Ocotillo Dreamsby Melinda Palacio
Set in Chandler, Arizona, during the city’s infamous 1997 migrant sweeps, Ocotillo Dreams is no run-of-the-mill border tale. In her captivating first novel, Melinda Palacio skillfully weaves a story of politics, intrigue, love, and trust. Isola, a young woman who inherits her mother’s Chandler home, relocates from California only to find that her/i>
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Set in Chandler, Arizona, during the city’s infamous 1997 migrant sweeps, Ocotillo Dreams is no run-of-the-mill border tale. In her captivating first novel, Melinda Palacio skillfully weaves a story of politics, intrigue, love, and trust. Isola, a young woman who inherits her mother’s Chandler home, relocates from California only to find that her mother had lived a secret life helping undocumented immigrants. Isola must confront her own confusion and sense of loyalty in a strange and hostile environment. As she gets to know her mother from clues left behind, she grapples with questions of identity and belonging that eventually lead her to explore her life's meaning and to reconnect with her roots.
“A must read for those who seek the heart’s truth on both sides of the border.” —Stella Pope Duarte, author of If I Die in Juárez and Fragile Night
“Ocotillo Dreams is an evocative and powerful statement about human life and the conditions of immigrants in the United States.” —Denise Chávez, novelist and director of the Border Book Festival
"Melinda Palacio is a fresh voice in fiction. Readers who love a good story as well as graceful, articulate style will not be disappointed in Ocotillo Dreams." —Leonard Tourney, author of Time's Fool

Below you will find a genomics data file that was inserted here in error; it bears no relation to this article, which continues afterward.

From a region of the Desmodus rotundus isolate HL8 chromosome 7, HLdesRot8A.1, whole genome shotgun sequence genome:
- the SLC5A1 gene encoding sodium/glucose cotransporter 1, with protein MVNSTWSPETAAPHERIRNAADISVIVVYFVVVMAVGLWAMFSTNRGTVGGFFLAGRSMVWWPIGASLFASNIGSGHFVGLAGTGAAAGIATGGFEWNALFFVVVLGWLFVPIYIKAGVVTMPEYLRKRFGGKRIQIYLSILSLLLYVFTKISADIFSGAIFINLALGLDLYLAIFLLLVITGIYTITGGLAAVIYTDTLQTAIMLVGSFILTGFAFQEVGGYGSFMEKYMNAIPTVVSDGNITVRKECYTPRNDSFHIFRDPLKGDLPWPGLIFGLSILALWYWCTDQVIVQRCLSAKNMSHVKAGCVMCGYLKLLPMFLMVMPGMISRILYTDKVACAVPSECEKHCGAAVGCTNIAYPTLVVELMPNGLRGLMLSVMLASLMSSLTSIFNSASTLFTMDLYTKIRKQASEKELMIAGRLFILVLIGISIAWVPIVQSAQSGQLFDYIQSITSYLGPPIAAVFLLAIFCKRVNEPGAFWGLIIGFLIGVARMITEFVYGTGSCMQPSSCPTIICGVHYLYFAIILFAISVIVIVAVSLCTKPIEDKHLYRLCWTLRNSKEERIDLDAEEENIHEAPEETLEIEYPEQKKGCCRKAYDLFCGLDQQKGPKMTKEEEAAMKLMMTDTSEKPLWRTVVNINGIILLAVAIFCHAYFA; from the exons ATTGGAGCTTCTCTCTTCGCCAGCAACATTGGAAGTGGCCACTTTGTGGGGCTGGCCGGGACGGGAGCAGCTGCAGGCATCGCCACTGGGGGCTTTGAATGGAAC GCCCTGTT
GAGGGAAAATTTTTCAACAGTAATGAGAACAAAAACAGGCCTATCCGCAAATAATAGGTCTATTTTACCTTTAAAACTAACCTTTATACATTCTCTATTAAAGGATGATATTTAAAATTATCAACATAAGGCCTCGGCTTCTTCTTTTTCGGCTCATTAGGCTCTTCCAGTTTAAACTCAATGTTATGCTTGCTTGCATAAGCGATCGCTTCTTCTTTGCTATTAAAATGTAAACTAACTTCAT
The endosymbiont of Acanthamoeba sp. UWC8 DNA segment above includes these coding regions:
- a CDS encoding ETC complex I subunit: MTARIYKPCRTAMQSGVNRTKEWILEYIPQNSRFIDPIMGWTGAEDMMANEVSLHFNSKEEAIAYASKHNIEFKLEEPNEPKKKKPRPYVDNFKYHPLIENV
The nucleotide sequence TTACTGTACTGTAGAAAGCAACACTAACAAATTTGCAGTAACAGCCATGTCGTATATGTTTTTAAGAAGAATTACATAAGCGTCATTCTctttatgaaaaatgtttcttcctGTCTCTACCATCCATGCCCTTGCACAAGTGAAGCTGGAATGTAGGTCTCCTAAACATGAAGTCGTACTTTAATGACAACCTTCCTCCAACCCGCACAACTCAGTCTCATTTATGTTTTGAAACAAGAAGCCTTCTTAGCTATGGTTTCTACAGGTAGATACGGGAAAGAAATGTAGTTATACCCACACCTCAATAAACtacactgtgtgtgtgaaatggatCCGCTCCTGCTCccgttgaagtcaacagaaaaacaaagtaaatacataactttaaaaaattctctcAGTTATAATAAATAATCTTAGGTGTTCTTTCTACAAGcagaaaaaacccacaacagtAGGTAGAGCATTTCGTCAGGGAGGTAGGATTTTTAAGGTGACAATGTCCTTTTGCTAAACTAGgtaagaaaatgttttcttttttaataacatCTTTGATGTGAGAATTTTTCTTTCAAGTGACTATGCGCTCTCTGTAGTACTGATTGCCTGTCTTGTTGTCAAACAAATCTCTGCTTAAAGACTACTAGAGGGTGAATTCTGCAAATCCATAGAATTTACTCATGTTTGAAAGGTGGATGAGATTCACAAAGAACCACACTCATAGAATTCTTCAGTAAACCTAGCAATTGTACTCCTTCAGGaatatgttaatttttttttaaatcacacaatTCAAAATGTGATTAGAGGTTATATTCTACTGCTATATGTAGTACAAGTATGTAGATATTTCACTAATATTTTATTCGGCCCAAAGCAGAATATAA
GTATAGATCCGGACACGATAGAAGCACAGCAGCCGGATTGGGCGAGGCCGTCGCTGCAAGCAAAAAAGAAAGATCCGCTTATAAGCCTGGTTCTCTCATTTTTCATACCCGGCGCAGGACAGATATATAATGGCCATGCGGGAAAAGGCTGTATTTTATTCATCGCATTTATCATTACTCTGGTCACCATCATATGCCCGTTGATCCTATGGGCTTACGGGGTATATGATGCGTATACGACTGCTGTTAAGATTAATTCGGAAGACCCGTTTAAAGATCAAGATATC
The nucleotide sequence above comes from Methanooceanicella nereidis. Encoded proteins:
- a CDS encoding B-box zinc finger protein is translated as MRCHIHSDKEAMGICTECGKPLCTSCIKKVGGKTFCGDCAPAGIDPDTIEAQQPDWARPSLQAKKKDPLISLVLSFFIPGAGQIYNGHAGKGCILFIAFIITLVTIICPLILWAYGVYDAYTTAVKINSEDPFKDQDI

"A beautiful and powerful novel. . . . Palacio's words tie us to the earth with a thin, invisible, fragile, and needed thread—and I am grateful . . ." —Fred Arroyo, author of The Region of Lost Names
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Meet the Author
Melinda Palacio grew up in South Central Los Angeles and now lives in Santa Barbara and New Orleans. She holds an M.A. in comparative literature from the University of California, Santa Cruz. A 2007 PEN Center USA Emerging Voices Fellow and a 2009 poetry alumna of the Squaw Valley Community of Writers, she coedits Ink Byte Magazine and writes a column for online journal La Bloga. Her work has appeared in the Squaw Valley Review, Black Renaissance/Renaissance Noire, Buffalo Carp, Latinos in Lotusland: An Anthology of Contemporary Southern California Literature, Maple Leaf Rag III and IV: An Anthology of Poems, among many other publications. Melinda's poetry chapbook, Folsom Lockdown, won the 2009 Kulupi Press Sense of Place award. The author recently completed a full-length poetry manuscript, How Fire Is a Story, Waiting.
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I heard about this book on another Hispanic Authors Website and since I am Mexican American currently living in Phoenix (AZ) I was very interested in reading this book, I really did enjoy it, its a quick read, glad I read it!